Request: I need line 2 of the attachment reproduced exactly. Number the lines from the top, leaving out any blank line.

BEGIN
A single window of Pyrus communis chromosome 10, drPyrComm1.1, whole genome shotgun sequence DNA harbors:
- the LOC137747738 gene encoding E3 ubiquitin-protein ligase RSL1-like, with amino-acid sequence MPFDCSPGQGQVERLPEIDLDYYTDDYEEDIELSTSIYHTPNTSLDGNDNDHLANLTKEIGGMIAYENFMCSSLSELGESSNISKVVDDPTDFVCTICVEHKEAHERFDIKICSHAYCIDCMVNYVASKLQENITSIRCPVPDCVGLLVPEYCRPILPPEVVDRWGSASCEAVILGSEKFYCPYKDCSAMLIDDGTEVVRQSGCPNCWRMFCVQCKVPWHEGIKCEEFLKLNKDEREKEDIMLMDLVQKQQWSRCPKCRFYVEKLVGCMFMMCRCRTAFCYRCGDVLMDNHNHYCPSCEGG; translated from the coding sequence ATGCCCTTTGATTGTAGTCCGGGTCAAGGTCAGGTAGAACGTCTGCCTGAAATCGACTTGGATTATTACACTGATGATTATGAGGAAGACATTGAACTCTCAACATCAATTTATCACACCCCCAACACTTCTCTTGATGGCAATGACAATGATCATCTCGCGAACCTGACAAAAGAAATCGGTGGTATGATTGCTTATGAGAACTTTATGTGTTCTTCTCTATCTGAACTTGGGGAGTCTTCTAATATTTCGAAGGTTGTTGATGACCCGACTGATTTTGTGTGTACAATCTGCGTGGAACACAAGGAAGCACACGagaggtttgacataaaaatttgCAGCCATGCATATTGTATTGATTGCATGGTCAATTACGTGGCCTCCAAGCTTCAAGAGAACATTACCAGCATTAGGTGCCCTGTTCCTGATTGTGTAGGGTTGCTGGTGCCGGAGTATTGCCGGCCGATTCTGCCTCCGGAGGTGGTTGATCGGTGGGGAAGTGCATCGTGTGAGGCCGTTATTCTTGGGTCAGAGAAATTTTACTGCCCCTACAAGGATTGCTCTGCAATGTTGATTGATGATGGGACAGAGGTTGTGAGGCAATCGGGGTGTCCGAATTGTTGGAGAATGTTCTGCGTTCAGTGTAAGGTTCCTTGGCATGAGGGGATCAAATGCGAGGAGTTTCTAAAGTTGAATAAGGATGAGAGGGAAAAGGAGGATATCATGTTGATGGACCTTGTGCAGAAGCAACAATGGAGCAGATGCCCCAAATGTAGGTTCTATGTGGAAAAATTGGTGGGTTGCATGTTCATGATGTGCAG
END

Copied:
- the LOC137747738 gene encoding E3 ubiquitin-protein ligase RSL1-like, with amino-acid sequence MPFDCSPGQGQVERLPEIDLDYYTDDYEEDIELSTSIYHTPNTSLDGNDNDHLANLTKEIGGMIAYENFMCSSLSELGESSNISKVVDDPTDFVCTICVEHKEAHERFDIKICSHAYCIDCMVNYVASKLQENITSIRCPVPDCVGLLVPEYCRPILPPEVVDRWGSASCEAVILGSEKFYCPYKDCSAMLIDDGTEVVRQSGCPNCWRMFCVQCKVPWHEGIKCEEFLKLNKDEREKEDIMLMDLVQKQQWSRCPKCRFYVEKLVGCMFMMCRCRTAFCYRCGDVLMDNHNHYCPSCEGG; translated from the coding sequence ATGCCCTTTGATTGTAGTCCGGGTCAAGGTCAGGTAGAACGTCTGCCTGAAATCGACTTGGATTATTACACTGATGATTATGAGGAAGACATTGAACTCTCAACATCAATTTATCACACCCCCAACACTTCTCTTGATGGCAATGACAATGATCATCTCGCGAACCTGACAAAAGAAATCGGTGGTATGATTGCTTATGAGAACTTTATGTGTTCTTCTCTATCTGAACTTGGGGAGTCTTCTAATATTTCGAAGGTTGTTGATGACCCGACTGATTTTGTGTGTACAATCTGCGTGGAACACAAGGAAGCACACGagaggtttgacataaaaatttgCAGCCATGCATATTGTATTGATTGCATGGTCAATTACGTGGCCTCCAAGCTTCAAGAGAACATTACCAGCATTAGGTGCCCTGTTCCTGATTGTGTAGGGTTGCTGGTGCCGGAGTATTGCCGGCCGATTCTGCCTCCGGAGGTGGTTGATCGGTGGGGAAGTGCATCGTGTGAGGCCGTTATTCTTGGGTCAGAGAAATTTTACTGCCCCTACAAGGATTGCTCTGCAATGTTGATTGATGATGGGACAGAGGTTGTGAGGCAATCGGGGTGTCCGAATTGTTGGAGAATGTTCTGCGTTCAGTGTAAGGTTCCTTGGCATGAGGGGATCAAATGCGAGGAGTTTCTAAAGTTGAATAAGGATGAGAGGGAAAAGGAGGATATCATGTTGATGGACCTTGTGCAGAAGCAACAATGGAGCAGATGCCCCAAATGTAGGTTCTATGTGGAAAAATTGGTGGGTTGCATGTTCATGATGTGCAG